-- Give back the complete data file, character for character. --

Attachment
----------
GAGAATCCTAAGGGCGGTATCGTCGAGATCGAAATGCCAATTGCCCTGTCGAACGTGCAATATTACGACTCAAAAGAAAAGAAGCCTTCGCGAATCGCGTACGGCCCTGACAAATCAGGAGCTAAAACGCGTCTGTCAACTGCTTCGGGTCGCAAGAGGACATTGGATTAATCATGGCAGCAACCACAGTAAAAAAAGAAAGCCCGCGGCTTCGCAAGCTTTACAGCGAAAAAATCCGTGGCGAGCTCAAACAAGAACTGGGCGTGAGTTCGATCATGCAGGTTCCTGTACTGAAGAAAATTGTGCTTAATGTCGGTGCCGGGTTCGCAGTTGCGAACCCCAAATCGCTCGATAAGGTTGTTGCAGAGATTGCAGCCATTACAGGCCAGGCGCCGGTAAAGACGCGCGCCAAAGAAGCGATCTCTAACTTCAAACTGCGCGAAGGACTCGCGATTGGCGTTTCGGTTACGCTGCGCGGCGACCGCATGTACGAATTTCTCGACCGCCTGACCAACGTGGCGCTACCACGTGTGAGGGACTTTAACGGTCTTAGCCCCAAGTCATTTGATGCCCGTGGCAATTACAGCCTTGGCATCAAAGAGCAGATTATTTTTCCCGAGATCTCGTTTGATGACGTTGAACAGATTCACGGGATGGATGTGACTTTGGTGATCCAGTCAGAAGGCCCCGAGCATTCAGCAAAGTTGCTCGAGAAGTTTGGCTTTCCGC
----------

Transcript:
GAGAATCCTAAGGGCGGTATCGTCGAGATCGAAATGCCAATTGCCCTGTCGAACGTGCAATATTACGACTCAAAAGAAAAGAAGCCTTCGCGAATCGCGTACGGCCCTGACAAATCAGGAGCTAAAACGCGTCTGTCAACTGCTTCGGGTCGCAAGAGGACATTGGATTAATCATGGCAGCAACCACAGTAAAAAAAGAAAGCCCGCGGCTTCGCAAGCTTTACAGCGAAAAAATCCGTGGCGAGCTCAAACAAGAACTGGGCGTGAGTTCGATCATGCAGGTTCCTGTACTGAAGAAAATTGTGCTTAATGTCGGTGCCGGGTTCGCAGTTGCGAACCCCAAATCGCTCGATAAGGTTGTTGCAGAGATTGCAGCCATTACAGGCCAGGCGCCGGTAAAGACGCGCGCCAAAGAAGCGATCTCTAACTTCAAACTGCGCGAAGGACTCGCGATTGGCGTTTCGGTTACGCTGCGCGGCGACCGCATGTACGAATTTCTCGACCGCCTGACCAACGTGGCGCTACCACGTGTGAGGGACTTTAACGGTCTTAGCCCCAAGTCATTTGATGCCCGTGGCAATTACAGCCTTGGCATCAAAGAGCAGATTATTTTTCCCGAGATCTCGTTTGATGACGTTGAACAGATTCACGGGATGGATGTGACTTTGGTGATCCAGTCAGAAGGCCCCGAGCATTCAGCAAAGTTGCTCGAGAAGTTTGGCTTTCCGC